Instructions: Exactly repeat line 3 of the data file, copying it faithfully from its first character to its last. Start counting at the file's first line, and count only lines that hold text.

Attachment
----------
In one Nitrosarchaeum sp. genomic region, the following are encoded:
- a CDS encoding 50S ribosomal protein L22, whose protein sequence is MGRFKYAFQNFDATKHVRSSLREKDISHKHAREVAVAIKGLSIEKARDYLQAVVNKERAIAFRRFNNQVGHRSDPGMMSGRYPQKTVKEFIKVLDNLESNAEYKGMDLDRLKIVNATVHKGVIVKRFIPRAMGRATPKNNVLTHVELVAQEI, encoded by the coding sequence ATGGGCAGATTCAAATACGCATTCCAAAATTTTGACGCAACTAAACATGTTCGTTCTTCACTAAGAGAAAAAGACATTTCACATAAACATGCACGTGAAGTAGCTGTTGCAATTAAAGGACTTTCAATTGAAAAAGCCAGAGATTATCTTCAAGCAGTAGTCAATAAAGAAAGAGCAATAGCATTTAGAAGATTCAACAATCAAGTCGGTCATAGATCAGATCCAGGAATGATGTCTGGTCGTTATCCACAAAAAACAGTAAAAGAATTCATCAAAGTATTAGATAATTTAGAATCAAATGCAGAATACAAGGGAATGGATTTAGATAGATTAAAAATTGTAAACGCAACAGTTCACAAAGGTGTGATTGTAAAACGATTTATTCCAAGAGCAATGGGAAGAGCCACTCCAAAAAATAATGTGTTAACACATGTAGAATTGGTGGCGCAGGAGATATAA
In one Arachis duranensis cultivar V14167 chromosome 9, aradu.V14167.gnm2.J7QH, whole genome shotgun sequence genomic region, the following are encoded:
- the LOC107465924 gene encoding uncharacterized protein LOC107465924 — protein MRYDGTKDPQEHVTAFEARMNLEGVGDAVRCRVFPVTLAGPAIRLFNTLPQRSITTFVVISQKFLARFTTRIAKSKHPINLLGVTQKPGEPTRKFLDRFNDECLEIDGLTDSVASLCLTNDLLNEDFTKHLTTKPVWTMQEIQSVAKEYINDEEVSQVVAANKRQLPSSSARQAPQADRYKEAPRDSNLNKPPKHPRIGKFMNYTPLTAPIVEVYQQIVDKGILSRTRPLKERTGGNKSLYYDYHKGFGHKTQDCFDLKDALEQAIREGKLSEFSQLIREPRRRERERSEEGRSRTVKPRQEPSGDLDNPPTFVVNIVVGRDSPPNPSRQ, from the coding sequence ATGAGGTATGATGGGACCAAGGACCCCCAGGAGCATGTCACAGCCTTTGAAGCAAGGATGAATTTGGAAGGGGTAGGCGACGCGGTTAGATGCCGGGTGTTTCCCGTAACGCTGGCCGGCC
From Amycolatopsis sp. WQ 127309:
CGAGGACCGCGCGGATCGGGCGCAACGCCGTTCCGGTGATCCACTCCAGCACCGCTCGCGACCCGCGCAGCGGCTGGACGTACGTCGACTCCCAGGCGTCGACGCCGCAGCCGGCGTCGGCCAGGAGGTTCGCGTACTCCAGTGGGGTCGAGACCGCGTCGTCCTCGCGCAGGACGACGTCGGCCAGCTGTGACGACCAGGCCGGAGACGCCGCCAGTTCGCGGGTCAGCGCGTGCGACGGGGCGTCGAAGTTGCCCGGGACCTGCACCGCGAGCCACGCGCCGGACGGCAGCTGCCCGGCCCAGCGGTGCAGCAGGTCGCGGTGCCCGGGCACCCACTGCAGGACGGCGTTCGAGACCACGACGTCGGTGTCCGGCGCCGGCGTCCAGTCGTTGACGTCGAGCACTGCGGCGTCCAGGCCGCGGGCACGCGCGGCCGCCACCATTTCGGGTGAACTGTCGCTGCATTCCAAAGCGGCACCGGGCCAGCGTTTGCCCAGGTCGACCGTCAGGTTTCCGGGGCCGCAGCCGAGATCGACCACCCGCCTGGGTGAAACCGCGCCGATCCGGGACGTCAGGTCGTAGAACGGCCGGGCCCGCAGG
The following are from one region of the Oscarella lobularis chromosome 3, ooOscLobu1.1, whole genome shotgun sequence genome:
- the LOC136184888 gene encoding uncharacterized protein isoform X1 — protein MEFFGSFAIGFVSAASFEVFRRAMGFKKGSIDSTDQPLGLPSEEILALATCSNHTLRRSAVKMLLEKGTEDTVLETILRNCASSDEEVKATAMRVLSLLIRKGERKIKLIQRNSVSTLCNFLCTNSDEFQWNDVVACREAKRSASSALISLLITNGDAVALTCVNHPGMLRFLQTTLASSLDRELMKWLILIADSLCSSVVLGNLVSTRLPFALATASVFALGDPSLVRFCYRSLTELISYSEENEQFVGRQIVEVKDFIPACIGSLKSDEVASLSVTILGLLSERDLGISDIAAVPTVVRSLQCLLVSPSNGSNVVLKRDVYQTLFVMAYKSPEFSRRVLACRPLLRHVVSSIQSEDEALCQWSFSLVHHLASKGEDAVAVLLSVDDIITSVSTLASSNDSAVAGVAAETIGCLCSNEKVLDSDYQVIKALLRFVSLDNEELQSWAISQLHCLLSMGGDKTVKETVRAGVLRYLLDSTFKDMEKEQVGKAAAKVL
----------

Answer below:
In one Arachis duranensis cultivar V14167 chromosome 9, aradu.V14167.gnm2.J7QH, whole genome shotgun sequence genomic region, the following are encoded: